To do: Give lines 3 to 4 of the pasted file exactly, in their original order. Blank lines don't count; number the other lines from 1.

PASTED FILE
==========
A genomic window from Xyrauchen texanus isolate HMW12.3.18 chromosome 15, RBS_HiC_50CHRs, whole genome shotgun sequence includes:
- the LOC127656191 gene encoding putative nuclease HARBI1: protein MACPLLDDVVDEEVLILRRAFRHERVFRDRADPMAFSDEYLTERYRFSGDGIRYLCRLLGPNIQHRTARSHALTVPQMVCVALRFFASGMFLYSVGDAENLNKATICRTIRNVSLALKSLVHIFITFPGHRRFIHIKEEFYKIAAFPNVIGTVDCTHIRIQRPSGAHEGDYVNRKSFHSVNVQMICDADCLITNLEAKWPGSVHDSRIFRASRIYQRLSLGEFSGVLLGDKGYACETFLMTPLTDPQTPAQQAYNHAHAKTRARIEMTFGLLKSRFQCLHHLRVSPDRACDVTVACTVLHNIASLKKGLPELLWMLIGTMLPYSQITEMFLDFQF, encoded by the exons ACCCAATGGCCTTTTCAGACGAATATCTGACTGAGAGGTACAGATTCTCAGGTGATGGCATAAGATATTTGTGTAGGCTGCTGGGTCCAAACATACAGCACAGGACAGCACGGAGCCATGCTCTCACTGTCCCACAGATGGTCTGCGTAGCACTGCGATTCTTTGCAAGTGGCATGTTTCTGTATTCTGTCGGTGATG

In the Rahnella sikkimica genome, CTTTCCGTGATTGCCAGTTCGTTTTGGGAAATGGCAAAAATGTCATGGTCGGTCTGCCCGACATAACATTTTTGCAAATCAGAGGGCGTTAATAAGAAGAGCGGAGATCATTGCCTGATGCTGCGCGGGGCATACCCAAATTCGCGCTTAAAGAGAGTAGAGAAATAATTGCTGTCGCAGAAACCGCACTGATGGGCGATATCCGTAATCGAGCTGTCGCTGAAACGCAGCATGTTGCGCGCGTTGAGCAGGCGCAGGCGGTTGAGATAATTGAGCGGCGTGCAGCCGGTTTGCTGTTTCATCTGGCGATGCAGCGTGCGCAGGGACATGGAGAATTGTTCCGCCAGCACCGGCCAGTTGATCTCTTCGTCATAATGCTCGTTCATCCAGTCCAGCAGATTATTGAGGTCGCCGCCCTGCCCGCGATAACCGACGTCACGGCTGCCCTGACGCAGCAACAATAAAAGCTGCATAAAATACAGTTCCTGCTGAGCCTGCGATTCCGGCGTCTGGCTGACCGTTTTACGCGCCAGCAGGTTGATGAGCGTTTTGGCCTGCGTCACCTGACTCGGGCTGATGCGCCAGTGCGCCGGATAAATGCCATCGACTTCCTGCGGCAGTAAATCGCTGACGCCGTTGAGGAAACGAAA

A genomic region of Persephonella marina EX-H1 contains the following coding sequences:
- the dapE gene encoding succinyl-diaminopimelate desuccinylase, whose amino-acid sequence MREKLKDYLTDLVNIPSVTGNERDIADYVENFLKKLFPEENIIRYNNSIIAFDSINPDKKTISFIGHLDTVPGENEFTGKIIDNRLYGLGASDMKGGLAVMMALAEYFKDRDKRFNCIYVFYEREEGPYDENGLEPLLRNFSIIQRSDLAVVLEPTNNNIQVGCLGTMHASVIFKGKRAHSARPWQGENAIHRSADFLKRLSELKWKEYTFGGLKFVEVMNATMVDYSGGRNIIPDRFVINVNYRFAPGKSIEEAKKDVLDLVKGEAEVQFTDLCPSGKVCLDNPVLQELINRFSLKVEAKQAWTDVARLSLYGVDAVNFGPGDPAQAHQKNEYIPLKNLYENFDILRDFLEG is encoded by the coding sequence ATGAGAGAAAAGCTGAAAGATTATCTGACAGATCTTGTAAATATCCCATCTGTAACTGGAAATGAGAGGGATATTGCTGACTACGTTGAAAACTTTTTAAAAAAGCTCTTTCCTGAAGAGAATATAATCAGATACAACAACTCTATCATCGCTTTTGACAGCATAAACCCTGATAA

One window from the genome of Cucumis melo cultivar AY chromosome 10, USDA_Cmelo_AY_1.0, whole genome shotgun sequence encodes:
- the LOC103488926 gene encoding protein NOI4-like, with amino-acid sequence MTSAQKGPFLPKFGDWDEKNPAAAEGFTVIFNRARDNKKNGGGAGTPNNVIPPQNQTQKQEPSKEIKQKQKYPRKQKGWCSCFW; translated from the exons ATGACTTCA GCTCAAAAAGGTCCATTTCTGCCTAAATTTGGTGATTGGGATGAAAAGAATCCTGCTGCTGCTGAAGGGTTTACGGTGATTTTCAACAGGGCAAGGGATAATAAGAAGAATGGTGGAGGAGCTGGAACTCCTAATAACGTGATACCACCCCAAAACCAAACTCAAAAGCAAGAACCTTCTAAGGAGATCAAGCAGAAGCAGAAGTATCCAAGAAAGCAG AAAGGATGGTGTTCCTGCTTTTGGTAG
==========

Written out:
In the Rahnella sikkimica genome, CTTTCCGTGATTGCCAGTTCGTTTTGGGAAATGGCAAAAATGTCATGGTCGGTCTGCCCGACATAACATTTTTGCAAATCAGAGGGCGTTAATAAGAAGAGCGGAGATCATTGCCTGATGCTGCGCGGGGCATACCCAAATTCGCGCTTAAAGAGAGTAGAGAAATAATTGCTGTCGCAGAAACCGCACTGATGGGCGATATCCGTAATCGAGCTGTCGCTGAAACGCAGCATGTTGCGCGCGTTGAGCAGGCGCAGGCGGTTGAGATAATTGAGCGGCGTGCAGCCGGTTTGCTGTTTCATCTGGCGATGCAGCGTGCGCAGGGACATGGAGAATTGTTCCGCCAGCACCGGCCAGTTGATCTCTTCGTCATAATGCTCGTTCATCCAGTCCAGCAGATTATTGAGGTCGCCGCCCTGCCCGCGATAACCGACGTCACGGCTGCCCTGACGCAGCAACAATAAAAGCTGCATAAAATACAGTTCCTGCTGAGCCTGCGATTCCGGCGTCTGGCTGACCGTTTTACGCGCCAGCAGGTTGATGAGCGTTTTGGCCTGCGTCACCTGACTCGGGCTGATGCGCCAGTGCGCCGGATAAATGCCATCGACTTCCTGCGGCAGTAAATCGCTGACGCCGTTGAGGAAACGAAA

A genomic region of Persephonella marina EX-H1 contains the following coding sequences: